It’s one of the consequences of the ongoing conflict between Israel and its neighbors that the origins of the “Jewish people” periodically surfaces as an issue of great controversy. It’s particularly troublesome when a scientist—in this case, an Israeli molecular geneticist whose motivations appear more personal and ideological than scientific—stokes the contretemps.
The current brouhaha arises over a recent study by Eran Elhaik and is accompanied by his personal attacks on more mainstream scientists who have eviscerated his work. In the face of overwhelming evidence from dozens of studies over twenty years from geneticists and historians around the world, Elhaik is aggressively stumping on behalf of his belief that most Jews trace their seminal ancestry not to the Middle East but to the Caucusus and Eastern Europe.
Elhaik, who is now a post-doctoral researcher at Johns Hopkins, is recirculating the debunked “Khazarian hypothesis” promoted by journalist Arthur Koestler in his 1976 book, The Thirteenth Tribe, written before scientists had the tools to compare genomes and challenge his conclusion.
The Khazarian myth was more recently recycled (to great applause by anti-Israeli activists and some pro-Palestinian groups) in no less convincing form by Israeli French historian Shlomo Sand in The Invention of the Jewish People, published in 2008—a book panned by both historians and geneticists.
Elhaik reengaged the faux controversy late last year when the Oxford journal Genome Biology and Evolution published his study, “The Missing Link of Jewish European Ancestry: Contrasting the Rhineland and the Khazarian Hypotheses.” The young Jewish researcher challenged the so-called “Rhineland hypothesis”—the broadly accepted genetic and historic evidence that about 80 percent of Jewish Ashkenazi males trace their ancestry to a core population of approximately 20,000 Eastern European Jews who originated in the Middle East. Elhaik wrote that the Khazars converted to Judaism in the eighth century, although historians believe and genetic evidence confirms that only a fraction of the population converted, including almost certainly royalty and some members of the aristocracy.
A paper published in 2000 by geneticists Harry Ostrer, a professor of genetics at the Albert Einstein College of Medicine, and University of Arizona geneticist Michael Hammer showed that most Ashkenazis, Italians, North Africans, Iraqi, Iranian, Kurdish and Yemenite Jews share common Y-DNA haplotypes that are also found among many Arabs from Palestine, Lebanon and Syria. Only a small percentage of the Y-DNA of Jews originated outside of the Middle East—some in the Caucusus.
The competing Rhineland and Khazarian theories were most recently discussed by Ostrer in two studies published in 2012 and in his well received book, Legacy: A Genetic History of the Jewish People. He found that geographically and culturally distant Jews still have more genes in common than they do with non-Jews around them, and that those genes can be traced back to the Levant, an area including modern-day Israel. “All European [Ashkenazi] Jews seem connected on the order of fourth or fifth cousins, Ostrer has said.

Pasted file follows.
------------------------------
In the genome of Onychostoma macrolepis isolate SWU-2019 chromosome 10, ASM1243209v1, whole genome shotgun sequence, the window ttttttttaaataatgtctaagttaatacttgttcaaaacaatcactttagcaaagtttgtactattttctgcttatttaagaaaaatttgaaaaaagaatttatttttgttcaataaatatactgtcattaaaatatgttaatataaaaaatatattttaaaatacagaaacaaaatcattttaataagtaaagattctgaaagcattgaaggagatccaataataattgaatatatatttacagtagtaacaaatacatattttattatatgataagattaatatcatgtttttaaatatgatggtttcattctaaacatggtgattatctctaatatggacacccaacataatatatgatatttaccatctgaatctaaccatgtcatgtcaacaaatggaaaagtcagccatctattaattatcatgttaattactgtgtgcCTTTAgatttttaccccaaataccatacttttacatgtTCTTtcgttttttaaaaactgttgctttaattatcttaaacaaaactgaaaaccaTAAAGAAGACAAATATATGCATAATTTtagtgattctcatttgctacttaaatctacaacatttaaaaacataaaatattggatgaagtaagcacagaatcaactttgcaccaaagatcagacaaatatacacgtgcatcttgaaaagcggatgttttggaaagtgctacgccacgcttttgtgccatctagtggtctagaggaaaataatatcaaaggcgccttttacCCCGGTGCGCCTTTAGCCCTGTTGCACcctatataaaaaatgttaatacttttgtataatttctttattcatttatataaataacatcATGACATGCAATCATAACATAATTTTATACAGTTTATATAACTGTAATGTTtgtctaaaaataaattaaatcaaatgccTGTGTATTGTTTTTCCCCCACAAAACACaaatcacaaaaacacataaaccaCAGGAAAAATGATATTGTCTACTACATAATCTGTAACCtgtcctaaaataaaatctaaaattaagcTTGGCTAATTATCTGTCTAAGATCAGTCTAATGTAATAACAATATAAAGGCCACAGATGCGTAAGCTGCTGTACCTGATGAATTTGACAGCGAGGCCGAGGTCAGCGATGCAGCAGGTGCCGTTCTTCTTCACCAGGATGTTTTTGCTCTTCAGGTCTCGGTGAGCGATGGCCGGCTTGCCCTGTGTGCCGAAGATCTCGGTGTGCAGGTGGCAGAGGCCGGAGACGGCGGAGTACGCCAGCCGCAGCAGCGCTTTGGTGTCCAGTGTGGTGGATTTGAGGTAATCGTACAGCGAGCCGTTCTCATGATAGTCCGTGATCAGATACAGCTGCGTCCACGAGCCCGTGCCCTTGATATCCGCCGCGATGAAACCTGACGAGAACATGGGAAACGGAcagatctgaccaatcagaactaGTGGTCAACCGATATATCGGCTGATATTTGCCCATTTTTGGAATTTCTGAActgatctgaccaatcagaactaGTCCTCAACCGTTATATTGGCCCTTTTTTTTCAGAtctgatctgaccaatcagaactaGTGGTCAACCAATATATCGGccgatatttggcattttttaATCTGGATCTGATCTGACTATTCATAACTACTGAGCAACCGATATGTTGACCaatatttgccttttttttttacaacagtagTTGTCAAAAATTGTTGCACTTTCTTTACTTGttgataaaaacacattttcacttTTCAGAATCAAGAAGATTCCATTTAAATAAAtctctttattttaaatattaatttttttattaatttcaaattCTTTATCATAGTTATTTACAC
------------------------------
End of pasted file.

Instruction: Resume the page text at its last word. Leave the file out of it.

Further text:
The concept of the “Jewish people” remains controversial. The Law of Return, the Israeli law that established the right of Jews around the world to settle in Israel and which remains in force today, was a central tenet of Zionism. The DNA that links Ashkenazi, Sephardi and Mizrahi, three prominent culturally and geographically distinct Jewish groups, could conceivably be used to support Zionist territorial claims —except, as Ostrer has pointed out, some of the same markers can be found in Palestinians, distant genetic cousins of the Jews, as well. Palestinians, understandably, want their own ‘right of return’.
That disagreement over the interpretations of Middle Eastern DNA also pits Jewish traditionalists against a particular strain of secular Jewish ultra-liberals who have joined with anti-Israeli Arabs and many non-Jews to argue for an end to Israel as a Jewish nation. Their hero is the Austrian-born Shlomo Sand—and now Elhaik. His study gained buzz in neo-Nazi websites and radical anti-Israeli and more radical pro-Palestinian blogs. For example, the notorious former Ku Klux Klansman David Duke actually attacked Elhaik in his latest anti-Jewish rant—Duke’s anti-Semitic beliefs hang on the fact that Jews are genetically cohesive and conspiratorial. “The disruptive and conflict-ridden behavior which has marked out Jewish Supremacist activities through the millennia strongly suggests that Jews have remained more or less genetically uniform and have … developed a group evolutionary survival strategy based on a common biological unity — something which strongly militates against the Khazar theory,” Duke wrote in his blog in February.